Wednesday, August 26, 2009

Carsharing in Japan - A corner in the road

As will be seen in this latest report on carsharing developments in Japan, the period of quiet mainly slow growth appears to be heating up. The sharply divided attitudes of the auto industry suppliers is a clear sign of a very different future. Let's stay tuned, there may be some interesting lessons for all of us.

TOKYO, Aug 24, 2009

Source: Yomiuri Shimbun - McClatchy-Tribune Information Services -
Nissan Motor Co. and Audi Japan KK, have joined Toyota Motor Corp. in offering car-sharing schemes, in a move designed to counter sagging auto sales by raising brand recognition and increasing the firms' ecological appeal.

Unlike a rental car service, in which many cars are made available to any number of customers, in a car-sharing scheme one car is shared by a limited number of people who must be members. The members each possess IC cards used to unlock the cars.

Nissan has been providing a car-sharing service in Yokohama since late July on an experimental basis through an affiliated rental car firm. The 20 or so members of the scheme jointly use a Nissan Otti light car and March compact car.

The members must make a reservation to use the vehicles and are required to pay a monthly fee of 980 yen plus an initial charge of 6,460 yen. The rental rate is determined by tallying the total driving time (340 yen per 15 minutes) and distance traveled (15 yen per kilometer). (Note: 100 JPY = 1.06 USD)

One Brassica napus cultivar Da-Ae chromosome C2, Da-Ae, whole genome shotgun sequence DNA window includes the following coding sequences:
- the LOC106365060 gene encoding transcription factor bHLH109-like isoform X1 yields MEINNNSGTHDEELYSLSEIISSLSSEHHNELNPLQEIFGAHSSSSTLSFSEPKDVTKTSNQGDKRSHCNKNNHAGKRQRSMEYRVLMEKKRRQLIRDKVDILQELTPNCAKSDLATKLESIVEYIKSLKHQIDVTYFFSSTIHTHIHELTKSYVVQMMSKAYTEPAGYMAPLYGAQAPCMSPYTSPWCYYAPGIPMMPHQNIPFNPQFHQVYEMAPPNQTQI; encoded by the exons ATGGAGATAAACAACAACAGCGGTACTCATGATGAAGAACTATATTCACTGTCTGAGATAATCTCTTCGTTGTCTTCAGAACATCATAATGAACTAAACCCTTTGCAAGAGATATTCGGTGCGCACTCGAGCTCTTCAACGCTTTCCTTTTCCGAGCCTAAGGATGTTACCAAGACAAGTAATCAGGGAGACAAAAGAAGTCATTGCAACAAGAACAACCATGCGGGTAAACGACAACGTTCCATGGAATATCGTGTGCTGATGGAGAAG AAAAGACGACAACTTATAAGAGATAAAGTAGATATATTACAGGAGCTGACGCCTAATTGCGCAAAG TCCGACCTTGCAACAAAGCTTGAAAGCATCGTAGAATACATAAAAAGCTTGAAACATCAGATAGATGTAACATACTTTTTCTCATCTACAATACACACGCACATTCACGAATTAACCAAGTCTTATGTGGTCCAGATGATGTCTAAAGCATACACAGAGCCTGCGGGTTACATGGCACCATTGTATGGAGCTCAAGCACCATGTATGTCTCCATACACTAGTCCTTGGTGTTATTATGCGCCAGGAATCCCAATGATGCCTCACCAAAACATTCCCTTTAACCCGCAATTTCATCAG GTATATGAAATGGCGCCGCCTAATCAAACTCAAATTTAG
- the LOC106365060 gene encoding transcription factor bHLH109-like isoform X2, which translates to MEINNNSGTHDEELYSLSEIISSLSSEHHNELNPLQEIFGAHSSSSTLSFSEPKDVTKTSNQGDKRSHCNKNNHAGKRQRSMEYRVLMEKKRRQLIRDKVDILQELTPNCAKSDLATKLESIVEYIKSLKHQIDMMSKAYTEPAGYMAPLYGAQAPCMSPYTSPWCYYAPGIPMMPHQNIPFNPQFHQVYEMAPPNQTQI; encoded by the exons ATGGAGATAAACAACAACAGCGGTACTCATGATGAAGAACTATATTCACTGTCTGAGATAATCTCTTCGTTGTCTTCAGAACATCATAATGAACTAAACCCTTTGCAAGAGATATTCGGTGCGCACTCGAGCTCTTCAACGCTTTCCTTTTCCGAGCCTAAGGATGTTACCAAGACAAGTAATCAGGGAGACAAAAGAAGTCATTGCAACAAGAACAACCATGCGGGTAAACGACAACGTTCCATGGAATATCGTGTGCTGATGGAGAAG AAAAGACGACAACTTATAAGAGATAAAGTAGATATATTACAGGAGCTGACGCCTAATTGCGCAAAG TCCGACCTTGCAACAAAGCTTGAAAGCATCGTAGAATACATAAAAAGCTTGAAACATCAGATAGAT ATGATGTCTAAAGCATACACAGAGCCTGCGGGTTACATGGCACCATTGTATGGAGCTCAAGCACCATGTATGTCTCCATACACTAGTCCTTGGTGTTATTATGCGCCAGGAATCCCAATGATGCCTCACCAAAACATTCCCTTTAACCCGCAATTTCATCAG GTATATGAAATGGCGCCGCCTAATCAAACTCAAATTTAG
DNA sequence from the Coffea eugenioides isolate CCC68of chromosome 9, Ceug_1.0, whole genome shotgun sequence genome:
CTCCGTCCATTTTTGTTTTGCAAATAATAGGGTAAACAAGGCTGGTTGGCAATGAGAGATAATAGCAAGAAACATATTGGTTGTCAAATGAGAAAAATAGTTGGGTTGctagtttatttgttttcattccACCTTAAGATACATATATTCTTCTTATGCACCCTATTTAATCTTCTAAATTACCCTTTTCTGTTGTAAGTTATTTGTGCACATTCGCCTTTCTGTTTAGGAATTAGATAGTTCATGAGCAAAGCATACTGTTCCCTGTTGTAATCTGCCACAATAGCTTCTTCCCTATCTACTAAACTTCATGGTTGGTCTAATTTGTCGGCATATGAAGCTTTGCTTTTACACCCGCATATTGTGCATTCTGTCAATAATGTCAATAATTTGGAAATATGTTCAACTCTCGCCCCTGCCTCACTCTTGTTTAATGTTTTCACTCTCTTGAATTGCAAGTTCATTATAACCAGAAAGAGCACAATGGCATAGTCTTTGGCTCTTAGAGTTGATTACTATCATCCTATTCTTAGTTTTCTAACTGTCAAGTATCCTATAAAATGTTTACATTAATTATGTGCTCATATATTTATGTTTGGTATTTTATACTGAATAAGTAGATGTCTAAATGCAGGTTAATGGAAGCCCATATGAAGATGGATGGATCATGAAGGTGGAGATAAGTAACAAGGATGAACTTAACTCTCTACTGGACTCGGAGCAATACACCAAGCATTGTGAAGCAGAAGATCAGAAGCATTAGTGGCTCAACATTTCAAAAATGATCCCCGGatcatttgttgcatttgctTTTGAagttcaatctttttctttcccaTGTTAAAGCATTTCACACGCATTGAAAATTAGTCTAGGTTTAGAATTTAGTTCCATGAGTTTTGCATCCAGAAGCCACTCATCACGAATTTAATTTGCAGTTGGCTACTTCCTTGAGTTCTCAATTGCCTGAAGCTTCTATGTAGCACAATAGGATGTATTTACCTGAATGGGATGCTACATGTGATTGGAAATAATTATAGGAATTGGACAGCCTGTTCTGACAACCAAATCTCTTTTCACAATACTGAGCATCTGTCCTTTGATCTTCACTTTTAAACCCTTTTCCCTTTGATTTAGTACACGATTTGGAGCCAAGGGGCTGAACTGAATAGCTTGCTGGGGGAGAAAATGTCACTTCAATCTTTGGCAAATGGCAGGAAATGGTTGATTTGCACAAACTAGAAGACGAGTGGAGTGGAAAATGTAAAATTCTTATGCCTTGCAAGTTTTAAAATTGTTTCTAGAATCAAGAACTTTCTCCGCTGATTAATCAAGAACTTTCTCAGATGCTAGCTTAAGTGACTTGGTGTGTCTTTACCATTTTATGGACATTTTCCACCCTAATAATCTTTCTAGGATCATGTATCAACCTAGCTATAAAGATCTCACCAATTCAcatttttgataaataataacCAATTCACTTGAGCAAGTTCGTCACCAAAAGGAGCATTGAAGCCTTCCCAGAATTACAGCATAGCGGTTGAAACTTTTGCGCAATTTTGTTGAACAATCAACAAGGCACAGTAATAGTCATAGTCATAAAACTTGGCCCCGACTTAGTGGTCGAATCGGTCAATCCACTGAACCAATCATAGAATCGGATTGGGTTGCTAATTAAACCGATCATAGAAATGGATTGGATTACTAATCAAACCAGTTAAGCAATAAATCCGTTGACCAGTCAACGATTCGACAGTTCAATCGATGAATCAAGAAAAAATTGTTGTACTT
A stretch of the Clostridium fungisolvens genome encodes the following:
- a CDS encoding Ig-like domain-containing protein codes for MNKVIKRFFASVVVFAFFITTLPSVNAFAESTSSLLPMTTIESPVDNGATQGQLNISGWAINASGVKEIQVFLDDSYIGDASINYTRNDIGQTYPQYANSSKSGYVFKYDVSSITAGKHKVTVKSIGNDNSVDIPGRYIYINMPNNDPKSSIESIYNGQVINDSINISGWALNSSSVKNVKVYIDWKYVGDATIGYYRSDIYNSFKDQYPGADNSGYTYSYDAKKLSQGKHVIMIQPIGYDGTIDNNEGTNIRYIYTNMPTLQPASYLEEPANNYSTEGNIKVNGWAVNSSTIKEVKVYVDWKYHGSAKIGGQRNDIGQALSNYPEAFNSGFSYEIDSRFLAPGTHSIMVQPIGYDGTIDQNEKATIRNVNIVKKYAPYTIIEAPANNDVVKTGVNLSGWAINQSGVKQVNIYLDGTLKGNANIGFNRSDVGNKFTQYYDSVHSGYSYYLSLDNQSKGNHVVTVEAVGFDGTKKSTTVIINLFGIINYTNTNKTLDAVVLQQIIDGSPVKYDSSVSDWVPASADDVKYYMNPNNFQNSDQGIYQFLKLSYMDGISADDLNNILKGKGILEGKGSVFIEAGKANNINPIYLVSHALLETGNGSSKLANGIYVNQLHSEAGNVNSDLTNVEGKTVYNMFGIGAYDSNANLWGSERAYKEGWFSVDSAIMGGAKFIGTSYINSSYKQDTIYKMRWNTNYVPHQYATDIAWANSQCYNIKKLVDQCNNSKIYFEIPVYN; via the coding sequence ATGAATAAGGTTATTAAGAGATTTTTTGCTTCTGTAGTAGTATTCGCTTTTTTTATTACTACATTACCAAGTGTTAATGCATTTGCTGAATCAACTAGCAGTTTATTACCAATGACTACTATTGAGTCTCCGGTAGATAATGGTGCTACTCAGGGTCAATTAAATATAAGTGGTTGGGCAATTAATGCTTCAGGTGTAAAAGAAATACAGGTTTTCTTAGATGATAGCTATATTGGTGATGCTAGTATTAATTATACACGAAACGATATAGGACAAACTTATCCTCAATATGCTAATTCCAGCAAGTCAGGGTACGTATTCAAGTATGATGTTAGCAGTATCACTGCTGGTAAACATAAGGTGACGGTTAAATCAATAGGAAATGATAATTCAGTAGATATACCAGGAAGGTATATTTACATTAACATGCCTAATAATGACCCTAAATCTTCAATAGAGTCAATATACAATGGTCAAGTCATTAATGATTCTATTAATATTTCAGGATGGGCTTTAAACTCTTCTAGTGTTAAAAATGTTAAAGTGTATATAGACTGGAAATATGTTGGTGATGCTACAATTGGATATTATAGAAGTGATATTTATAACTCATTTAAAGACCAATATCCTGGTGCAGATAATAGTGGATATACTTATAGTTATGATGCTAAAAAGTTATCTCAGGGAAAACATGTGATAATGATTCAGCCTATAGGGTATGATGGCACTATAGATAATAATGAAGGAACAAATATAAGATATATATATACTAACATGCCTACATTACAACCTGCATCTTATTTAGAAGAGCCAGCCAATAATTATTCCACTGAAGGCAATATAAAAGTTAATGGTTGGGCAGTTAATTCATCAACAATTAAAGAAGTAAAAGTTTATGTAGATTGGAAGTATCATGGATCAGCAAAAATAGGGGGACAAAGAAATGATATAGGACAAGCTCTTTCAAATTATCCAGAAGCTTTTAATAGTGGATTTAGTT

Nissan plans to increase the models available and boost membership by expanding its service network across the country.

Audi Japan KK, a Japanese subsidiary of Audi AG of Germany, will later this month jointly launch a car-sharing business with Sumitomo Realty and Development Co., a major real estate firm. The share scheme service center will be located in Roppongi, Tokyo.

The service will be limited to tenants of Izumi Garden, a Sumitomo-operated apartment complex in Roppongi. Three Audi models, including an "A6 Avant," will be made available.

An increasing number of people are joining car-sharing schemes as more people choose not to own a car. According to the Foundation for Promoting Mobility and Ecological Transportation, car-sharing schemes had a total of 6,400 members nationwide as of January, almost double that a year before.

Car-sharing originally grew popular in Europe as a result of environmental concerns, an ethical stance that conflicts with the interests of carmakers, which want to increase car sales.

But an official of one automotive firm said participation in car-sharing schemes "gives carmakers a chance to advertise the selling points of their cars."

Toyota entered the car-sharing business in November 2007. Despite the entry into the car-sharing business by Toyota, Nissan and Audi Japan, some in the industry are against the move, noting its potential negative effect on car sales.

An official of a major carmaker slammed car firms for participating in the schemes, likening it to firms "tightening a noose around their own necks."

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* To view all World Streets postings to date on carshare development in Japan - -

* For all WS articles on carsharing:

* For World Carshare Consortium home page-

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